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Along with many of you, we spent this past week filled with grief. These feelings are tragically familiar, as is their cause. The legacy of racial oppression played out on city streets around the country and right here in Salt Lake City. We all must play a role in demanding justice in our communities and our nation. Recognizing that our silence would itself be a form of violence, we recommit to working actively against the systems that devalue and disregard black lives and disproportionately impact communities of color. In the Sustainability Office and Global Change & Sustainability Center, we will center justice and equity, reaffirming antiracist practice as a fundamental part of our shared work. We stand in solidarity with oppressed communities, pledge to listen and act, and acknowledge that this is a collective fight.
Brenda Bowen, Global Change & Sustainability Center Director
Adrienne Cachelin, Sustainability Education Director and professor/lecturer in Environmental & Sustainability Studies
Kerry Case, Chief Sustainability Officer
Did you know that the Sustainability Office has a librarian?
Academic Librarian Amy Brunvand has been working with the Sustainability Office to help collect and preserve information about using the campus as a living laboratory for sustainable change. While campus is shut down, University of Utah students, faculty, and staff can think of campus libraries as a virtual branch library that offers access to collections, subscriptions, and services to anyone with a university network ID and password. That means you’ll be able to do college-level research from home in order to complete literature reviews, term papers, and other course assignments.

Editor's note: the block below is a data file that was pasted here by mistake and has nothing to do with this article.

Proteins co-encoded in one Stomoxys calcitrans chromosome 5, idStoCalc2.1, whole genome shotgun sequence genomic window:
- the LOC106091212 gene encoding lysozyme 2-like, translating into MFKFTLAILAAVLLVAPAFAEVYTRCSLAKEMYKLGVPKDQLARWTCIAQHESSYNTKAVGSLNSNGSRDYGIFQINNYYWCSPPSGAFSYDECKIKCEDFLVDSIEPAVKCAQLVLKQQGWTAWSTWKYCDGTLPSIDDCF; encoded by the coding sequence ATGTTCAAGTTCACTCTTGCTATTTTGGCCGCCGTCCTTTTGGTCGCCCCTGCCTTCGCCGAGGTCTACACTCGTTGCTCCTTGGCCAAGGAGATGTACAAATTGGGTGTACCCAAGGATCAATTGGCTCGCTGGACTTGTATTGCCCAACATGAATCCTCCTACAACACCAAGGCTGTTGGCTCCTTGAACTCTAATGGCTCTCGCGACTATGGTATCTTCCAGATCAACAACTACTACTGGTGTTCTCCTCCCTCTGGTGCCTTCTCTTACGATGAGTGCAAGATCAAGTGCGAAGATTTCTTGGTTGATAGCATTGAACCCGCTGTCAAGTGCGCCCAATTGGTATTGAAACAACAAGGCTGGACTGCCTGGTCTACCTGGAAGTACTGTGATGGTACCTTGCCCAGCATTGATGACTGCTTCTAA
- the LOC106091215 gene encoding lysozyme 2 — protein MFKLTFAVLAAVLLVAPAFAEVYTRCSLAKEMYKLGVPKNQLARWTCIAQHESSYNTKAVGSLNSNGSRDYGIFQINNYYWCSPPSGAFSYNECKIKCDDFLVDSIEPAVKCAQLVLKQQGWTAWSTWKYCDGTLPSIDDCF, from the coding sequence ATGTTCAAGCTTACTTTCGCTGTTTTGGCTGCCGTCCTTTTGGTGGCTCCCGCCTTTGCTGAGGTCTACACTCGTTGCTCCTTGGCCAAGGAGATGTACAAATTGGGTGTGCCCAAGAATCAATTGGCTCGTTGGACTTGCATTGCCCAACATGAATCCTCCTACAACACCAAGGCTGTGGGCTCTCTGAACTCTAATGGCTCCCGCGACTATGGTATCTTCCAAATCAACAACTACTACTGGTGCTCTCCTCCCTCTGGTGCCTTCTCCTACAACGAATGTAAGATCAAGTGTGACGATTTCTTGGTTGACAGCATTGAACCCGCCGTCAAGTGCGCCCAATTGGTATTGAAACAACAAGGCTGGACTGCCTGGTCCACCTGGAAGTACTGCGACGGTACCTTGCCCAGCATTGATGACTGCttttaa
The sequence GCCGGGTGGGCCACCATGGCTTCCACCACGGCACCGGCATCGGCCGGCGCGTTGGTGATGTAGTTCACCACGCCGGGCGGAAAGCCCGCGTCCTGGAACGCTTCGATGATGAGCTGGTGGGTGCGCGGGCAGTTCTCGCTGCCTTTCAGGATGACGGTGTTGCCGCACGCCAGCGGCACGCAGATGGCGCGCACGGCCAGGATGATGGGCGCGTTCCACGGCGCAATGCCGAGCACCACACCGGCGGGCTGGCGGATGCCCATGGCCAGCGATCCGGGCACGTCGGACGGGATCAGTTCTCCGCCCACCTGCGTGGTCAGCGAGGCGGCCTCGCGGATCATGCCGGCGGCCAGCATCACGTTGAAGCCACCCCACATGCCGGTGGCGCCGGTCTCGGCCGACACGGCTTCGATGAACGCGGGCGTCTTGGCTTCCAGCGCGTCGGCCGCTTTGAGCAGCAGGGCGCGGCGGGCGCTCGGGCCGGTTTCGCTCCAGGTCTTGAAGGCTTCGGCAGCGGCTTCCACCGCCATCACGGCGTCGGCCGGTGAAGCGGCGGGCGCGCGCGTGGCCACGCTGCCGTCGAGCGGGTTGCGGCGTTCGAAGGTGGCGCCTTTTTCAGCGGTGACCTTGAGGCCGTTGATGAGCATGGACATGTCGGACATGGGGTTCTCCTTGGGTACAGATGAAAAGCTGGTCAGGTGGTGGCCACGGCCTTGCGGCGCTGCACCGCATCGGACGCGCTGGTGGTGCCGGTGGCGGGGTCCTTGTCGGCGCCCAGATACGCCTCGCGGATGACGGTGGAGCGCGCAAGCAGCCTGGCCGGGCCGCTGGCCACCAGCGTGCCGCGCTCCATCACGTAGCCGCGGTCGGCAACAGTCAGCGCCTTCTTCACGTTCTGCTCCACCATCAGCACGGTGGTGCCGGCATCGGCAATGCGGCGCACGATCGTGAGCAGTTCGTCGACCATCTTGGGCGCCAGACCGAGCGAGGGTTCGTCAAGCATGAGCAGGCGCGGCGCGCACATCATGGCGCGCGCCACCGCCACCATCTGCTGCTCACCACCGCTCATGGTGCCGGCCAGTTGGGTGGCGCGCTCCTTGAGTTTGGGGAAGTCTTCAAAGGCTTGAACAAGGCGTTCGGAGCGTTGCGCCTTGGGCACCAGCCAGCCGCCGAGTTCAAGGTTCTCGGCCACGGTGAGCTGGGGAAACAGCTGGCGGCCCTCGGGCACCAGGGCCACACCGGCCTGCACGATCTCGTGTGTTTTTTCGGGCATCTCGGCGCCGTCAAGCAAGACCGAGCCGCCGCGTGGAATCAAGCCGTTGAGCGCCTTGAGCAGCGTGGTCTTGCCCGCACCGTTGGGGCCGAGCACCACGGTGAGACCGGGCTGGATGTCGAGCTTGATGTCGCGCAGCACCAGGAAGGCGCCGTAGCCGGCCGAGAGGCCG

There are specific strategies that are especially useful to approach sustainability research topics. Consider: Who cares about this topic? Why do they care? The list of stakeholders often includes:
- Federal, state, and local government agencies that set policy and write regulations;
- Industries and businesses that lobby for favorable business conditions;
- Citizen groups that advocate for environmental and social justice causes.
Many of these types of organizations put reports and information online. However, researchers may still run into frustrating paywalls. If that happens to you, University of Utah campus libraries can help. For instance, if you are researching local issues, the Salt Lake Tribune has a paywall, but you can read articles online for free by using the Marriott Library subscription. Likewise, if Google Scholar—a search engine for scholarly academic papers—hits a paywall, you can log into the library website to get the article you need. Even if the university doesn’t have a subscription, librarians can ask if another library can send articles via interlibrary loan.
Here are three things you can do to make research from home more efficient and effective:
- Set up your computer for off-campus library access.
You’ll need to do a few things to get full access to library subscriptions, ebooks, and journal articles.